We were created to praise, to glorify and to enjoy God forever. So music is crucial to Christian worship and to the life of this congregation. Just as choirs have led the people of God in worship since ancient times, so our choir helps us sing our praises to God. Their faces, together with the musical instruments—the piano and organ—in our sanctuary are visual reminders of this high calling.
Finally, the people of God, our neighbors, our sisters and brothers in Christ, are incarnate reminders of God’s grace. We are, each one of us, unique, one-of-a-kind children of God. As C.S. Lewis once said, “Next to the Blessed Sacrament itself, your neighbor is the holiest object presented to your senses.” Together we are the very Body of Christ, and so look around and see what it means to believe, to follow, to be forgiven, to forgive, to love, to care, to share, to welcome, to encourage one another.
GLORY BE TO GOD!
When the flooring in the Fellowship Hall was replaced in 2009, a labyrinth design patterned after the well-known Chartres plan was incorporated into the new flooring. A labyrinth is a complex and circuitous walk, a winding pathway that serves as an aid to meditation. Labyrinth patterns are universal. They are found in ancient cultures in basket weave designs, paintings and drawings all over the world. In the Middle Ages, labyrinths were made with colored paving stones in the floors of cathedral naves. People walked the labyrinth as a symbolic pilgrimage to Jerusalem.
To walk a labyrinth can be a journey, which leads to sensing the mystery of God at the very center of one’s being. Walking the pattern of the labyrinth seems to help people get into a meditative state very quickly – to find one’s center.
How to walk a labyrinth
Walking a labyrinth can model the three-fold spiritual path:
- Purgation. This implies letting go of what blocks us in life. It is a way of emptying or releasing. Pause at the entry to allow yourself to be fully conscious of the act of stepping into the labyrinth. Allow yourself to find a comfortable pace and to stop and rest for a bit.
- Illumination. This is usually found at the center of the labyrinth. After quieting the mind during the first part of the walk, the center can present a new experience. It is a place for meditation and prayer. Here you may receive an insight into a situation or clarity about a certain problem.
- Union. This begins as you leave the center and start back. In communion with God you go back to your ordinary life renewed and empowered to act. You bring your gifts to the service of the world.
The labyrinth is an ancient tool. Not only can we walk it in faith with others around the world today, but we are also accompanied in our desire for transformation and holiness by those who have gone before us. While walking the labyrinth may be a private or a personal experience, it is also a global venture and a walk across time. Our very own labyrinth will be used for prayers and spiritual walking by young and old for a long time to come.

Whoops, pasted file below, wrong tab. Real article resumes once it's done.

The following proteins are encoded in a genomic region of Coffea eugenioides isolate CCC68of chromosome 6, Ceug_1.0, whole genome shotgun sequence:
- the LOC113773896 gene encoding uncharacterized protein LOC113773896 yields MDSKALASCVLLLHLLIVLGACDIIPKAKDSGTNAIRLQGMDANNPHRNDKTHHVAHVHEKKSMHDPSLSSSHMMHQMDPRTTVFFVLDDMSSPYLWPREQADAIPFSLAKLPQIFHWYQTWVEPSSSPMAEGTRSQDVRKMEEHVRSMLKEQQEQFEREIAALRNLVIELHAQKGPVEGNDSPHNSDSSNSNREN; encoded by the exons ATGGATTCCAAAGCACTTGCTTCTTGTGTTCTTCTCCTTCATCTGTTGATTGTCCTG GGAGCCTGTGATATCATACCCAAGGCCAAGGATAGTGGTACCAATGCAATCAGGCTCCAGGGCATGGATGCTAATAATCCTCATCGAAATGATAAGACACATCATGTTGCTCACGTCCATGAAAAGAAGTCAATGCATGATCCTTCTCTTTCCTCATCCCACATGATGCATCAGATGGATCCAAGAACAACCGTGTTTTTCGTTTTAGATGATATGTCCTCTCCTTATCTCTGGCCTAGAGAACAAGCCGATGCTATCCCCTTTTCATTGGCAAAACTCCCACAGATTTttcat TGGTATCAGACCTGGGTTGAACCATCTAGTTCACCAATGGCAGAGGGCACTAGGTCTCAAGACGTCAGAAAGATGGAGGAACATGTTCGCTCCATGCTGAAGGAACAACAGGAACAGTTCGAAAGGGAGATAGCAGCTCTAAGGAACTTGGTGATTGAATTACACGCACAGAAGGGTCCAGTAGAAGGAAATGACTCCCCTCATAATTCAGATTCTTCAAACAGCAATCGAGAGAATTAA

TPC Ushers Needed
If you like to smile, meet new people or say good morning to old friends, ushering may be a job for you! TPC is looking for volunteers to be ushers for Sunday morning worship services. If you would like to volunteer to be an usher, please contact our head usher, Jere Murphy, or, for further information, contact the church office at 714-544-7070.
Wanted: Sound Crew Volunteers
Do you come to church at least one Sunday a month? Can you arrive twenty minutes before the start of the service? Is your hearing, with or without a hearing aid, within the range of normal? Then you qualify to be a Sound Technician. We have a very simple system and will provide the training. An experienced technician will supervise until you feel like you are ready to fly solo. To volunteer or for more information, please call the church office at 714-544-7070.
Water Bearers Wanted
The importance of the sacrament of baptism is highlighted by the filling of the font at the beginning of each worship service. Children and adults participate in this ritual, one or two at a time. It is a meaningful opening to our worship and takes no extra time or training. We do welcome any volunteers who are willing to serve as water-bearer by carrying the pitcher of water to the font during the singing of the first hymn. Please contact the church office at 714-544‑7070 if you are willing to help.
Volunteer to Be a Greeter for Worship Services
The first thing we need on every Sunday morning, before the pastor, even before the choir, is one or two people to provide a cheerful greeting to members of the congregation as they arrive for the worship service. As a greeter, not only are you likely to get a chance to say Hi to somebody you have not seen for a while, but you will probably get a chance to meet someone who is new to you. In any event, you will be playing an important role in our Sunday worship, one for which we need people every Sunday. All you have to do is show up about 20 minutes before the service and be ready to smile and say Good Morning! Please stop by the Fellowship and Outreach Table, in the patio after the worship services, and sign up for a Sunday.